My nan had reached the ripe old age of 101 ( and a half!). This is some accomplishment when you think of what she has lived through! She was born in 1913, lived through two world wars, Spanish flu (I think that's right), and all the other major events of the past century! Last year in February when she turned 100, she received a telegram and card from the queen. I think she was secretly quite chuffed about it!
I managed to get one visit to my nan this summer before she passed away. It was brief, and she was not well, but she managed to see William (who was her favourite great grandchild). It was upsetting to see her looking so frail, and we were not at all surprised to hear the news a few days later. I had been writing her emails from Dubai, which my dad printed off to give to her. So she knew what we were up to and that William was having such a great time. She was constantly asking when we were going back to visit. So I'm glad we made it in time!
My nan has always seemed 'old' to me. I suppose she would have been about 73 years old when I was born. So when we went back for the funeral and we got reminiscing about her and my grandad and their lives together when they were first married, it was nice to hear the stories. I don't remember much about my grandad, Pop, as I was about 8 years old when he died. It's scary to think my nan lived another 20 years without her husband. I cannot imagine it.
The old photos my dad had were amazing! Nan and pop dancing at parties in war time, the fashions, similarities of my dad and Aunty. Dad told us stories about pops experiences during the war; he was a mechanic. We heard how he had to sacrifice all his treasured personal tools and drive his truck off a cliff in order to escape the Germans and not leave them resources behind. It all sounded like something out of a movie.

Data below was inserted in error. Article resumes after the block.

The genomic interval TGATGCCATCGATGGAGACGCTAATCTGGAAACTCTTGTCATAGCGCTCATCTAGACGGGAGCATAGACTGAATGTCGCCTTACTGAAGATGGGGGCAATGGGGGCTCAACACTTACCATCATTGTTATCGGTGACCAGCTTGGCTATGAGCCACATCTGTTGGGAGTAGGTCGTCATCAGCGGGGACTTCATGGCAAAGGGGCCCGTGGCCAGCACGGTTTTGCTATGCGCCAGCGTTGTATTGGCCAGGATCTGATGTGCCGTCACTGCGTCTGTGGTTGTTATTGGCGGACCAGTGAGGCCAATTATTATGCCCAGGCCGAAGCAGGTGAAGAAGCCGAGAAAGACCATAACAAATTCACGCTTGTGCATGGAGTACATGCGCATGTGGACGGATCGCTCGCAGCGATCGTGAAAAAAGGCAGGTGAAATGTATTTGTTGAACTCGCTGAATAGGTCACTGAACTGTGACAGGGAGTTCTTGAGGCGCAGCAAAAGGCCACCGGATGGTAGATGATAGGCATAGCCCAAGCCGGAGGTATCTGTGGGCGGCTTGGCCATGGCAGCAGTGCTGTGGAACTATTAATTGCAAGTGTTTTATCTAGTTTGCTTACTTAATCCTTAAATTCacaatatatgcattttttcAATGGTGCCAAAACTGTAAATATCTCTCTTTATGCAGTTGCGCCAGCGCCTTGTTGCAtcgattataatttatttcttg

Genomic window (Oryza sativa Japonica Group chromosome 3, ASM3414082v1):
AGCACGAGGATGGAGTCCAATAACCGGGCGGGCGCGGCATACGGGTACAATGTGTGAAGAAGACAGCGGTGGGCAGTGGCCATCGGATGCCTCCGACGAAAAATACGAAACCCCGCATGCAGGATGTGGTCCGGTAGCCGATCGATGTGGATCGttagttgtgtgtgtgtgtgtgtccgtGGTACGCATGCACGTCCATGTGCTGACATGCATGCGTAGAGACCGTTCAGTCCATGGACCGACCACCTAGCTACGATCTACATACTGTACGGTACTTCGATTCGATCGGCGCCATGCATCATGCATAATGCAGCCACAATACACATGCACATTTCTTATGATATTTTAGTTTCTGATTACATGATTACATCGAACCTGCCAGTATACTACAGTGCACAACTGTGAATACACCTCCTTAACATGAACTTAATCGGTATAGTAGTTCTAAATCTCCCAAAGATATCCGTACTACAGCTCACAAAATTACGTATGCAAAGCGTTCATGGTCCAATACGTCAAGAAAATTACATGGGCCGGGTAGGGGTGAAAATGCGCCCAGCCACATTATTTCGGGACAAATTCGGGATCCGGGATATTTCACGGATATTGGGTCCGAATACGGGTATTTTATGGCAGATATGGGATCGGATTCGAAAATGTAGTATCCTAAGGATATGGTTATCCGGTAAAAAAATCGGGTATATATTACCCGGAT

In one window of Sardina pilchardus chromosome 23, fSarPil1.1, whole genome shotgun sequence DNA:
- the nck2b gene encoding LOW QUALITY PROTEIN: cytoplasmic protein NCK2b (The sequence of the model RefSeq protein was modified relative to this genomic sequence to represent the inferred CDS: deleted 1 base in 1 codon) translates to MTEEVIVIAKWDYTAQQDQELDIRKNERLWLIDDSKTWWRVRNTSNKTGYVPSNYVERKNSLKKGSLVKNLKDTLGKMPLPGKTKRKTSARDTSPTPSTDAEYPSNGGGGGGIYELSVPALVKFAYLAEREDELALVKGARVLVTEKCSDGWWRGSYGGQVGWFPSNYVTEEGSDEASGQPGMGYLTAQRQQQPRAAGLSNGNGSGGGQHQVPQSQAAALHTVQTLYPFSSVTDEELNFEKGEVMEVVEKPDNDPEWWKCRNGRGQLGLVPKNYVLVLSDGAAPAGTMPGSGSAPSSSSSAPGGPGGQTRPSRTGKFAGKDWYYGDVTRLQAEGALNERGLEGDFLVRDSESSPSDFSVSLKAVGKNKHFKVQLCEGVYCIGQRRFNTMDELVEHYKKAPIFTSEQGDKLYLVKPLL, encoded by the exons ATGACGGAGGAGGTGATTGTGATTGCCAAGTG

During the war, my grandad used to write poems which he hid inside an instruction manual for a tank. Reading them back was funny as some of the poems are very romantic and gushy. Just reading his own hand writing and thinking about where he may have been when he was writing them gives me chills. It was sweet seeing post card pictures of him with the note for nan, "yours as ever".
As sad as it is to loose someone, it brings a smile to my face thinking that she had such a long life. 4 children, 10 grand children and 10 great grand children! I only have one child, so I can't imagine I am going to get 10 grand children! But I will take away the thought that it is important to make the most of your life, do all you can while you are able to and make sure people know you care about them!